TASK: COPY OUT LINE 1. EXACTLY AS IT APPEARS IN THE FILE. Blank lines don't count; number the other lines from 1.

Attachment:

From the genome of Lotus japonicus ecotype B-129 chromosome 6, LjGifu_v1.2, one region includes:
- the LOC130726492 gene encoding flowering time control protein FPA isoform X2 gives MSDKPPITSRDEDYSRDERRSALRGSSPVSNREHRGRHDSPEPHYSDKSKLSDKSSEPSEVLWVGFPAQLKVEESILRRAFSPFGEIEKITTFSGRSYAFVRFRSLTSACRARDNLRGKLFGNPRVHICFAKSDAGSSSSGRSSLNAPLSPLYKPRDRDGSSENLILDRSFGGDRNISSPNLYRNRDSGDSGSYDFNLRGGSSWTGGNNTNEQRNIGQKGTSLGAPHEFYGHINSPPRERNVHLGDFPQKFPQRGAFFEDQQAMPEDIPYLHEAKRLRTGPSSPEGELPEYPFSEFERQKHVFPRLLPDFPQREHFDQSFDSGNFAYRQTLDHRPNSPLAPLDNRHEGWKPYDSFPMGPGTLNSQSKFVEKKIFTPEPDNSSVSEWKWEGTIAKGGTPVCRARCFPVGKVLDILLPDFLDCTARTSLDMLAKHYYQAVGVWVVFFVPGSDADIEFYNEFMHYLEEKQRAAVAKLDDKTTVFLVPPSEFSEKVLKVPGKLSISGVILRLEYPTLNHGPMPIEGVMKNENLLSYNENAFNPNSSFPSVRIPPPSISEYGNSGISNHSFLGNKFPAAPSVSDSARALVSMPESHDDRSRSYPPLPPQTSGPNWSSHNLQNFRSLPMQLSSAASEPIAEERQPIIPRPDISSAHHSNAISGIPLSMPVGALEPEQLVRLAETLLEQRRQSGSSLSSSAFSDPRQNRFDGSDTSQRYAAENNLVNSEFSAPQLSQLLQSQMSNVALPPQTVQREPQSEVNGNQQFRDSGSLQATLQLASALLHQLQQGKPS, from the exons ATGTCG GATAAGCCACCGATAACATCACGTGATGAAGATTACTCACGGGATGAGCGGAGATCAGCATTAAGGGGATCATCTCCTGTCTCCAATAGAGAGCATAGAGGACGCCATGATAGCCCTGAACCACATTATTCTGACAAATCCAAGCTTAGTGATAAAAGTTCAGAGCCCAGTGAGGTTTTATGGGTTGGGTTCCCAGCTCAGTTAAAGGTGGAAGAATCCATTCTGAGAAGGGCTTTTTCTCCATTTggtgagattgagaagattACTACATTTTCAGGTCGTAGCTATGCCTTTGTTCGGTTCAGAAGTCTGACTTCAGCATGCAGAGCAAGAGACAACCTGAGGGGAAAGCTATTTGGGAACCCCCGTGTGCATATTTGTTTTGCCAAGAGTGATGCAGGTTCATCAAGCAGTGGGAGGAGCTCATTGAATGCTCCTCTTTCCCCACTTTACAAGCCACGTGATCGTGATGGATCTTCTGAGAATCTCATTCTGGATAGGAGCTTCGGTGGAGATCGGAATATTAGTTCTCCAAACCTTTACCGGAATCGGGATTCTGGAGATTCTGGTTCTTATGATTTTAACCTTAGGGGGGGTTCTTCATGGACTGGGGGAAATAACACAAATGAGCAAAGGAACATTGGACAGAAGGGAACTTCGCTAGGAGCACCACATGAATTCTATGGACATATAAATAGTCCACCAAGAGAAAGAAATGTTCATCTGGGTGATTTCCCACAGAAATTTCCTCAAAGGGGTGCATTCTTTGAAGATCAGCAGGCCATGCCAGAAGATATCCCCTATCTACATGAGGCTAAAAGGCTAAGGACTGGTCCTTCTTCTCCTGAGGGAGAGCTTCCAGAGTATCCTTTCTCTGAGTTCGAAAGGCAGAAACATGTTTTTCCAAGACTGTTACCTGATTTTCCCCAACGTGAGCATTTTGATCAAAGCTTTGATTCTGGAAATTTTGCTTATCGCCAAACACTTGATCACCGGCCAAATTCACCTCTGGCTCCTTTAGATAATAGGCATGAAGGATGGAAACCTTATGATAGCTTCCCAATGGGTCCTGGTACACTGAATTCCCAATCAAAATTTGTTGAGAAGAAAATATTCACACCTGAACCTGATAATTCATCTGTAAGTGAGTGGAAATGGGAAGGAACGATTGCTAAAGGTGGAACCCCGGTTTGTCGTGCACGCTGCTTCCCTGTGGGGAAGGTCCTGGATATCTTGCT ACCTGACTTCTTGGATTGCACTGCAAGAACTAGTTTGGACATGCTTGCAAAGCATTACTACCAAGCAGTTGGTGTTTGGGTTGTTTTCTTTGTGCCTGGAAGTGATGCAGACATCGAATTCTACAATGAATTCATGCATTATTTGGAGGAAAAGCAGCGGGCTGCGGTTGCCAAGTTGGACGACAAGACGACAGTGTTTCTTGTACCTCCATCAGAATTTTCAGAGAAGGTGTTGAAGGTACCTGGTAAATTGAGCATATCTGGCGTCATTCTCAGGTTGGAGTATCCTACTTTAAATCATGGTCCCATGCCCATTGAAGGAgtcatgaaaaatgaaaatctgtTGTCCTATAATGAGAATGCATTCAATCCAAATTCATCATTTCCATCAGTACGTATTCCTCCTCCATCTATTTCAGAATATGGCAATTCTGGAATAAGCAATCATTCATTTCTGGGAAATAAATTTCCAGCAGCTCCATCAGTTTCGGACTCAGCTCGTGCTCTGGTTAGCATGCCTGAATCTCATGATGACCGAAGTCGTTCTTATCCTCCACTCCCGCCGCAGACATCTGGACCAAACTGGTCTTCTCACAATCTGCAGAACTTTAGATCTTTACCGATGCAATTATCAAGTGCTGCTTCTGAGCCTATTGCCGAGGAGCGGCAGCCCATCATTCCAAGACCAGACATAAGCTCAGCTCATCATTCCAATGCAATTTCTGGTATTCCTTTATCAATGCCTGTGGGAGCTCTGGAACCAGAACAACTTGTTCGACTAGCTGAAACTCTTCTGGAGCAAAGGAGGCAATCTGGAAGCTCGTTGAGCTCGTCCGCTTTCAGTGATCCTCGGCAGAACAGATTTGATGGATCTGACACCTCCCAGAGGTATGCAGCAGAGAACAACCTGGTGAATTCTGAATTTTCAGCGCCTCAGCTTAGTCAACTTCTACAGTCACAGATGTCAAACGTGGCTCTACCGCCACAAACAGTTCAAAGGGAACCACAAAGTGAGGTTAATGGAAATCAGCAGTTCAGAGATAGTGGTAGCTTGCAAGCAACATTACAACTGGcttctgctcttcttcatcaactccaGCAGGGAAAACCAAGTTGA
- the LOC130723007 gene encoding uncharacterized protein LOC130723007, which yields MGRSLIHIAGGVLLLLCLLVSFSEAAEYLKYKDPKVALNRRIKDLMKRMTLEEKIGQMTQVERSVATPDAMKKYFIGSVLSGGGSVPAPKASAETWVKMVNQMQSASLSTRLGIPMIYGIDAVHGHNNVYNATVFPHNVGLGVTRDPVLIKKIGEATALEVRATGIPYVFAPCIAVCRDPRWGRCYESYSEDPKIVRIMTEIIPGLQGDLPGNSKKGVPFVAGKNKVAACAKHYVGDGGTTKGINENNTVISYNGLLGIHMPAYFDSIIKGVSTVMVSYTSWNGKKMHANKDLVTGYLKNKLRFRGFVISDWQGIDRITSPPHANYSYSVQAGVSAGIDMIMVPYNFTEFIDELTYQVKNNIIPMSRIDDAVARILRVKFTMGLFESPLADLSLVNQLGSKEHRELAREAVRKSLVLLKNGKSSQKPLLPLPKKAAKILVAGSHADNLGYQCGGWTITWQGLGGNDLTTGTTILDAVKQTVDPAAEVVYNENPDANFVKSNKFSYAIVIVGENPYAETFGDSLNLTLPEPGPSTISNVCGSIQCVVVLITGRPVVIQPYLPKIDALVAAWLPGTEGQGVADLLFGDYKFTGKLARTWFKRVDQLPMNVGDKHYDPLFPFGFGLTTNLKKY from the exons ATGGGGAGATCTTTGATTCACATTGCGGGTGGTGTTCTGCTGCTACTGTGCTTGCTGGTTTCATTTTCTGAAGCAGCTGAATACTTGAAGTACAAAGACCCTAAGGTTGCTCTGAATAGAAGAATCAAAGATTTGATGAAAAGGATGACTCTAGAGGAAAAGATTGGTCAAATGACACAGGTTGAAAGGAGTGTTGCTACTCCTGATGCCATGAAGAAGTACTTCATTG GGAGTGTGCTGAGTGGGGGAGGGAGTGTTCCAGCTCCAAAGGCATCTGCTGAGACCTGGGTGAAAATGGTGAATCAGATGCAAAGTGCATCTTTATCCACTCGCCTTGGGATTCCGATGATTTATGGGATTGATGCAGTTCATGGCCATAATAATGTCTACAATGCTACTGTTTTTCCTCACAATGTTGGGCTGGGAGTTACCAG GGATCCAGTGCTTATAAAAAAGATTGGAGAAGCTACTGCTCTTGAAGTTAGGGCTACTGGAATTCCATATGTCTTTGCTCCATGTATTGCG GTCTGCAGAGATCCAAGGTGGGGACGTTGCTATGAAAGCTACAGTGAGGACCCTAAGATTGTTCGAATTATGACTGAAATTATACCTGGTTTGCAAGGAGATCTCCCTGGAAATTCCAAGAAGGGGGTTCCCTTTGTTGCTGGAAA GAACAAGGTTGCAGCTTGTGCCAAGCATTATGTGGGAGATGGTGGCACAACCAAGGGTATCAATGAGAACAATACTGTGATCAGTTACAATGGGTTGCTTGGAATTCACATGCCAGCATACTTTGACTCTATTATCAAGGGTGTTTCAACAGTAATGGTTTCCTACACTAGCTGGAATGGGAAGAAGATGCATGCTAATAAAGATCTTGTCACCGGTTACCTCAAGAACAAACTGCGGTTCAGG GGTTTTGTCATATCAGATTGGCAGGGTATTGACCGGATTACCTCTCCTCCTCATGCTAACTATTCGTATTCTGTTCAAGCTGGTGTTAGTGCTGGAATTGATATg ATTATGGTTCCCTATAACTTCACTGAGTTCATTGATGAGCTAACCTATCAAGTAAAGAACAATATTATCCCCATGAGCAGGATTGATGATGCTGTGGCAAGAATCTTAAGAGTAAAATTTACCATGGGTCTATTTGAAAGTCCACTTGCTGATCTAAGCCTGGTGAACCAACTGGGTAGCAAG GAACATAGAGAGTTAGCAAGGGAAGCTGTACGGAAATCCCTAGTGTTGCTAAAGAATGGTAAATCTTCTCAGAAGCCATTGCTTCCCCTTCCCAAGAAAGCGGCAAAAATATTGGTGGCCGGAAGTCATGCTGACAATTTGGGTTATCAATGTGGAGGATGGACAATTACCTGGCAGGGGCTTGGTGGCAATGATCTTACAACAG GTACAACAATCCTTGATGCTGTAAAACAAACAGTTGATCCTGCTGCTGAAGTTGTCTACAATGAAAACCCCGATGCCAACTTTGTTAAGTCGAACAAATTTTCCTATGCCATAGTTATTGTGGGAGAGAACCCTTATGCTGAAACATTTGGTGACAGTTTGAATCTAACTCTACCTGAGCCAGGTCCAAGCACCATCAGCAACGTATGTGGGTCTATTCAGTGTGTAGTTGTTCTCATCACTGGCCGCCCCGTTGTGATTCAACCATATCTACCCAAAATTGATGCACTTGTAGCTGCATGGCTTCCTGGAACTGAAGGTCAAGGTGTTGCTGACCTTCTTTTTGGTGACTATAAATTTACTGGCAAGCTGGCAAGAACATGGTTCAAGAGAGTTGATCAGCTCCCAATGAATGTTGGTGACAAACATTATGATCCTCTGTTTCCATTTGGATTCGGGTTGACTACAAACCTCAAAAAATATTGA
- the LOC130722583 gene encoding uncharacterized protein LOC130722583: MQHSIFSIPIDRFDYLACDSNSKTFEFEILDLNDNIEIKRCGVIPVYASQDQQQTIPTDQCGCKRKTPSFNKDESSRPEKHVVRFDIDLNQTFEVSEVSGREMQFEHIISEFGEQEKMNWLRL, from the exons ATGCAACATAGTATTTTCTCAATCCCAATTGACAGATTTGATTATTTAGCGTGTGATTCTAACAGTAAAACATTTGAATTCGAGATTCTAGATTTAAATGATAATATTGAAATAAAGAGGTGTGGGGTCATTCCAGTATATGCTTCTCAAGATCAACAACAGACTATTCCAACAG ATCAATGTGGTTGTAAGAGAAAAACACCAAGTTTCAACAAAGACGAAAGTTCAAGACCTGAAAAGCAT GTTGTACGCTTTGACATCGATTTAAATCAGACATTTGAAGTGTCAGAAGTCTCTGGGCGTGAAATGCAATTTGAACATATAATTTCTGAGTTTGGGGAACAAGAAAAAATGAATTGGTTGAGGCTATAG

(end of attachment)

From the genome of Lotus japonicus ecotype B-129 chromosome 6, LjGifu_v1.2, one region includes: